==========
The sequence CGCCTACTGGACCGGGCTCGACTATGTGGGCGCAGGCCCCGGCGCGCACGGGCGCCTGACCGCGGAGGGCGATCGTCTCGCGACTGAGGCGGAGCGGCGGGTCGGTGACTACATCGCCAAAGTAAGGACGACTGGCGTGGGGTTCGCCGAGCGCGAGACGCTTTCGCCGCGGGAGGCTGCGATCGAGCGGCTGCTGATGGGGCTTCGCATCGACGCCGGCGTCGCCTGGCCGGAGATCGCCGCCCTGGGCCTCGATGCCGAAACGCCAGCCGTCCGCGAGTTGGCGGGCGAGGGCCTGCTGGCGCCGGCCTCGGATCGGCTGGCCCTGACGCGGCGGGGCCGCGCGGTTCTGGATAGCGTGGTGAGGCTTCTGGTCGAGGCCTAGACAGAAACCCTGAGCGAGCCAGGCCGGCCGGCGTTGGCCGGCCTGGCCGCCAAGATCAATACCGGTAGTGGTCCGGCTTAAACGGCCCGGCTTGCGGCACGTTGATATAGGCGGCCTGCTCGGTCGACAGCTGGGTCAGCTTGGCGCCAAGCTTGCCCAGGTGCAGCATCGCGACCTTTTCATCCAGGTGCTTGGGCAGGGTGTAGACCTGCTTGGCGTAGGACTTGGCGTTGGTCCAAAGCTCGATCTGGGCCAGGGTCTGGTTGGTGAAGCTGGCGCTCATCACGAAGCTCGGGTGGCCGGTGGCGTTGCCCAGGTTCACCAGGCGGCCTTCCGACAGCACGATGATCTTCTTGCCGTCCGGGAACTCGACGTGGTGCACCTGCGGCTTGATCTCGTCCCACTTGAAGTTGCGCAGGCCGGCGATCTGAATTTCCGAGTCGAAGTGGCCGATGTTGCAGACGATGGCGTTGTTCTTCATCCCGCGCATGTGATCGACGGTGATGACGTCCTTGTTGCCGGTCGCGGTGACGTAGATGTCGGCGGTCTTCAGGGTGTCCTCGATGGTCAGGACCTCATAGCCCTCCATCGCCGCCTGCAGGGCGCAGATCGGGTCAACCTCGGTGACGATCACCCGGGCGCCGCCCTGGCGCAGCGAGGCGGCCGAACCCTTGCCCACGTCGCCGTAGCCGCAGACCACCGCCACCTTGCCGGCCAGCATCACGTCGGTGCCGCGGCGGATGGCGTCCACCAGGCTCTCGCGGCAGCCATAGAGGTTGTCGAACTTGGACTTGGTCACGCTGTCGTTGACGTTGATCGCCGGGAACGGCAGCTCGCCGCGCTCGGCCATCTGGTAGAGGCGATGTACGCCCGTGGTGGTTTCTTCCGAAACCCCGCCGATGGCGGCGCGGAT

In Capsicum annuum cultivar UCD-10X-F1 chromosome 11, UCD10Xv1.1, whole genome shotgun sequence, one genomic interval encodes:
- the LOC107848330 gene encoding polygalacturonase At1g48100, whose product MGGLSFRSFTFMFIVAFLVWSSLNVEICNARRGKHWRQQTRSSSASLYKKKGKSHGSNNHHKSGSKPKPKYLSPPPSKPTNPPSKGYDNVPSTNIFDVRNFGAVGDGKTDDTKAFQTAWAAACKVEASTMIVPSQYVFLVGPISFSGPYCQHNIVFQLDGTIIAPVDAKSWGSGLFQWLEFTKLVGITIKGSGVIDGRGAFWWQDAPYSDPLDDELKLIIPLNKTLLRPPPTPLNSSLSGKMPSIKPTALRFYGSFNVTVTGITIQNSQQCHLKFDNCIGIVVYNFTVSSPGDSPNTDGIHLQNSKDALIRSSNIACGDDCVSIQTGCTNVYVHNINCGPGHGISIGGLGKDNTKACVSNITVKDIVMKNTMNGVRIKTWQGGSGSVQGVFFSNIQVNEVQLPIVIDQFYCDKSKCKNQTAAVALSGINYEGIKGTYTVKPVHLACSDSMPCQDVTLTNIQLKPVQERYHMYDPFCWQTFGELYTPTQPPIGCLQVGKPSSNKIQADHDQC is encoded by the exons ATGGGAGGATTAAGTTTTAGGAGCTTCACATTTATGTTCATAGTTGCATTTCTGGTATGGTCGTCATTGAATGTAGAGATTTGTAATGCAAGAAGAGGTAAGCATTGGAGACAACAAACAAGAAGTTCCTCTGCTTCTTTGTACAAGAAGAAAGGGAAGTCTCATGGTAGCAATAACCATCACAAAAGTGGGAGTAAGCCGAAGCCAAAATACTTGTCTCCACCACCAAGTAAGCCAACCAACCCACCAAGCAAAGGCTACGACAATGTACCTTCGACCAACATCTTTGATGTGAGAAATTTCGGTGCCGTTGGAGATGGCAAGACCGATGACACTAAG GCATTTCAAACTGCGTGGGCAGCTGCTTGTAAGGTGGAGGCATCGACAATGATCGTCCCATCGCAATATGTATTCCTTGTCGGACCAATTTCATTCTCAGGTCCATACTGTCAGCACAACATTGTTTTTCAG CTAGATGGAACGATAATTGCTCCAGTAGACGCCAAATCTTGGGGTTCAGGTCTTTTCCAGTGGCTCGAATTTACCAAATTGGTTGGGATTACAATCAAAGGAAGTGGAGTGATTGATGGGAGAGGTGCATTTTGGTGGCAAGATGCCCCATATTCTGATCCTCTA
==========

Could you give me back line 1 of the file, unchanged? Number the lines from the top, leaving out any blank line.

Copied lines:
The sequence CGCCTACTGGACCGGGCTCGACTATGTGGGCGCAGGCCCCGGCGCGCACGGGCGCCTGACCGCGGAGGGCGATCGTCTCGCGACTGAGGCGGAGCGGCGGGTCGGTGACTACATCGCCAAAGTAAGGACGACTGGCGTGGGGTTCGCCGAGCGCGAGACGCTTTCGCCGCGGGAGGCTGCGATCGAGCGGCTGCTGATGGGGCTTCGCATCGACGCCGGCGTCGCCTGGCCGGAGATCGCCGCCCTGGGCCTCGATGCCGAAACGCCAGCCGTCCGCGAGTTGGCGGGCGAGGGCCTGCTGGCGCCGGCCTCGGATCGGCTGGCCCTGACGCGGCGGGGCCGCGCGGTTCTGGATAGCGTGGTGAGGCTTCTGGTCGAGGCCTAGACAGAAACCCTGAGCGAGCCAGGCCGGCCGGCGTTGGCCGGCCTGGCCGCCAAGATCAATACCGGTAGTGGTCCGGCTTAAACGGCCCGGCTTGCGGCACGTTGATATAGGCGGCCTGCTCGGTCGACAGCTGGGTCAGCTTGGCGCCAAGCTTGCCCAGGTGCAGCATCGCGACCTTTTCATCCAGGTGCTTGGGCAGGGTGTAGACCTGCTTGGCGTAGGACTTGGCGTTGGTCCAAAGCTCGATCTGGGCCAGGGTCTGGTTGGTGAAGCTGGCGCTCATCACGAAGCTCGGGTGGCCGGTGGCGTTGCCCAGGTTCACCAGGCGGCCTTCCGACAGCACGATGATCTTCTTGCCGTCCGGGAACTCGACGTGGTGCACCTGCGGCTTGATCTCGTCCCACTTGAAGTTGCGCAGGCCGGCGATCTGAATTTCCGAGTCGAAGTGGCCGATGTTGCAGACGATGGCGTTGTTCTTCATCCCGCGCATGTGATCGACGGTGATGACGTCCTTGTTGCCGGTCGCGGTGACGTAGATGTCGGCGGTCTTCAGGGTGTCCTCGATGGTCAGGACCTCATAGCCCTCCATCGCCGCCTGCAGGGCGCAGATCGGGTCAACCTCGGTGACGATCACCCGGGCGCCGCCCTGGCGCAGCGAGGCGGCCGAACCCTTGCCCACGTCGCCGTAGCCGCAGACCACCGCCACCTTGCCGGCCAGCATCACGTCGGTGCCGCGGCGGATGGCGTCCACCAGGCTCTCGCGGCAGCCATAGAGGTTGTCGAACTTGGACTTGGTCACGCTGTCGTTGACGTTGATCGCCGGGAACGGCAGCTCGCCGCGCTCGGCCATCTGGTAGAGGCGATGTACGCCCGTGGTGGTTTCTTCCGAAACCCCGCCGATGGCGGCGCGGAT